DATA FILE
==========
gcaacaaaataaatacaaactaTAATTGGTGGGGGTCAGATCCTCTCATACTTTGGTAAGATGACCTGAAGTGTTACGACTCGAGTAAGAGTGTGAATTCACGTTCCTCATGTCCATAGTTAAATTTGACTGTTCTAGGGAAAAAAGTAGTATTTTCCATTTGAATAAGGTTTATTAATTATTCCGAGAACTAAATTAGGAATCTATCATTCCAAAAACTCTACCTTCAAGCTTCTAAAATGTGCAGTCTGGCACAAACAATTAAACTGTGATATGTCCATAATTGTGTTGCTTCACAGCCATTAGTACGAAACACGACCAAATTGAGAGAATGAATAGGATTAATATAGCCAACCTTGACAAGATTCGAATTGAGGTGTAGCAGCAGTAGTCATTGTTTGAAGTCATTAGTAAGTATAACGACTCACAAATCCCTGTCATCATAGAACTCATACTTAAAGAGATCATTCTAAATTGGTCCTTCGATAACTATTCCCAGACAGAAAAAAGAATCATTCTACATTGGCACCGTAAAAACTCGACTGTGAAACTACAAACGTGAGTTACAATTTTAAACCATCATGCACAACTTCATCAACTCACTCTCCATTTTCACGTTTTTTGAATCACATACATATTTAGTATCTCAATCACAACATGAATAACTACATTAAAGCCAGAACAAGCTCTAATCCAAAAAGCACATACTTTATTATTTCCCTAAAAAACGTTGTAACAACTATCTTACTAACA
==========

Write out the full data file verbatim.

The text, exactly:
gcaacaaaataaatacaaactaTAATTGGTGGGGGTCAGATCCTCTCATACTTTGGTAAGATGACCTGAAGTGTTACGACTCGAGTAAGAGTGTGAATTCACGTTCCTCATGTCCATAGTTAAATTTGACTGTTCTAGGGAAAAAAGTAGTATTTTCCATTTGAATAAGGTTTATTAATTATTCCGAGAACTAAATTAGGAATCTATCATTCCAAAAACTCTACCTTCAAGCTTCTAAAATGTGCAGTCTGGCACAAACAATTAAACTGTGATATGTCCATAATTGTGTTGCTTCACAGCCATTAGTACGAAACACGACCAAATTGAGAGAATGAATAGGATTAATATAGCCAACCTTGACAAGATTCGAATTGAGGTGTAGCAGCAGTAGTCATTGTTTGAAGTCATTAGTAAGTATAACGACTCACAAATCCCTGTCATCATAGAACTCATACTTAAAGAGATCATTCTAAATTGGTCCTTCGATAACTATTCCCAGACAGAAAAAAGAATCATTCTACATTGGCACCGTAAAAACTCGACTGTGAAACTACAAACGTGAGTTACAATTTTAAACCATCATGCACAACTTCATCAACTCACTCTCCATTTTCACGTTTTTTGAATCACATACATATTTAGTATCTCAATCACAACATGAATAACTACATTAAAGCCAGAACAAGCTCTAATCCAAAAAGCACATACTTTATTATTTCCCTAAAAAACGTTGTAACAACTATCTTACTAACA